Nearly 500 house units for families who were displaced by the conflict in Marawi have been built in the war-stricken area, according to a building solutions provider.
In October 2019, the United Nations Human Settlement Programme (UN-Habitat) began the construction of the first 500 permanent shelter units of its “Rebuilding Marawi through Community-Driven Shelter and Livelihood” project funded by the government of Japan.
This project was also supported by building solutions provider Holcim Philippines Inc. and the Technical Education and Skills Development Authority (TESDA).
For the first phase, they targeted building some 1,057 houses.
The reconstruction is led by Marawi residents wherein 116 were trained and certified by TESDA under Holcim’s “galing Mason” program.
The masonry skills and certification from TESDA enable the beneficiaries to explore job opportunities in other areas after completing the construction projects in Marawi.
Cara Ramirez, vice president for communications of the building solutions provider said they are pleased with the progress of the Japan-funded project to help Marawi rise again.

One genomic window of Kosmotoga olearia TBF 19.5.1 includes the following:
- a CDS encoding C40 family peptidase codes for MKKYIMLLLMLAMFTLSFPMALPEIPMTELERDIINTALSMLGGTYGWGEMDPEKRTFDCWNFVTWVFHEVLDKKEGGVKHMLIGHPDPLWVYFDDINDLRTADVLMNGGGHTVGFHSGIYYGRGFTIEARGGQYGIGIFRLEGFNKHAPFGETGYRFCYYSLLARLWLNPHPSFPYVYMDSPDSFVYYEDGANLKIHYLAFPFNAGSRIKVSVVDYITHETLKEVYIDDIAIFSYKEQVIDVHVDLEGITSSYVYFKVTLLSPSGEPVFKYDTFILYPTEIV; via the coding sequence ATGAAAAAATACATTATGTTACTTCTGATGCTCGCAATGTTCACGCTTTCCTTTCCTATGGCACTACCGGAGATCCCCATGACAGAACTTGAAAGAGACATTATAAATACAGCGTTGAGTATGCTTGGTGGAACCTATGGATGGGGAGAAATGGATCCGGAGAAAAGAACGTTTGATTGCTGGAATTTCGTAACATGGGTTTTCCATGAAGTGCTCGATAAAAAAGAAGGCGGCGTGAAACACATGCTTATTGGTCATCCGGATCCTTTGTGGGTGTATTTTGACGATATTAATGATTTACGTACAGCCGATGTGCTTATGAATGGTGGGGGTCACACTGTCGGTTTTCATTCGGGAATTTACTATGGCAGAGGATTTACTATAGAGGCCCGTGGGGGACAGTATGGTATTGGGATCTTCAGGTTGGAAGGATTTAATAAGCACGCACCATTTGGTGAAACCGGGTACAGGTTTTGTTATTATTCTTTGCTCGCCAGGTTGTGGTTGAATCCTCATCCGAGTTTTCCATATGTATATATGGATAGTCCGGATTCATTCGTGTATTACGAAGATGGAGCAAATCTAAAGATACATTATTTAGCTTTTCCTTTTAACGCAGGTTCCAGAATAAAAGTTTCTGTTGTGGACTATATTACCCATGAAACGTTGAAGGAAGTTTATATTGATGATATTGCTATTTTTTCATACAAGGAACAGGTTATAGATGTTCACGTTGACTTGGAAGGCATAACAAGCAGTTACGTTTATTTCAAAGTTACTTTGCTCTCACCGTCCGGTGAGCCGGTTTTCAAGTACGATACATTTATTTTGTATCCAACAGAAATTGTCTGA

“This wonderful update is a welcome development… The continued recovery of Marawi is a testament to the resilience of Filipinos, and shows how our products are making a difference in the lives of our countrymen and the progress of the nation,” she said.
Christopher Rollo, UN-Habitat country program manager likewise reported that their “Rebuilding Marawi Project” is steadily moving forward towards its goal to provide permanent houses to over 1,000 families displaced by the siege.
“The ongoing permanent shelter construction in four resettlement sites and the turnover of Hadiya Village to 109 families are project milestones made possible by various partnerships forged along the course of project implementation,” Rollo said.
“UN-Habitat is grateful for the strong partnership it has built with Holcim Philippines – access to cement is one major aspect of the partnership that kept the construction of houses unhampered amidst the mobility restrictions posed by COVID-19 pandemic,” he added.
The Marawi conflict which marks its fourth year this month displaced nearly 80,000 families.
In view of this, a multi-sector joined forces to help rebuild Marawi. The project is also supported by the Task Force Bangon Marawi and the Department of Human Settlements and Urban Development. —Rosette Adel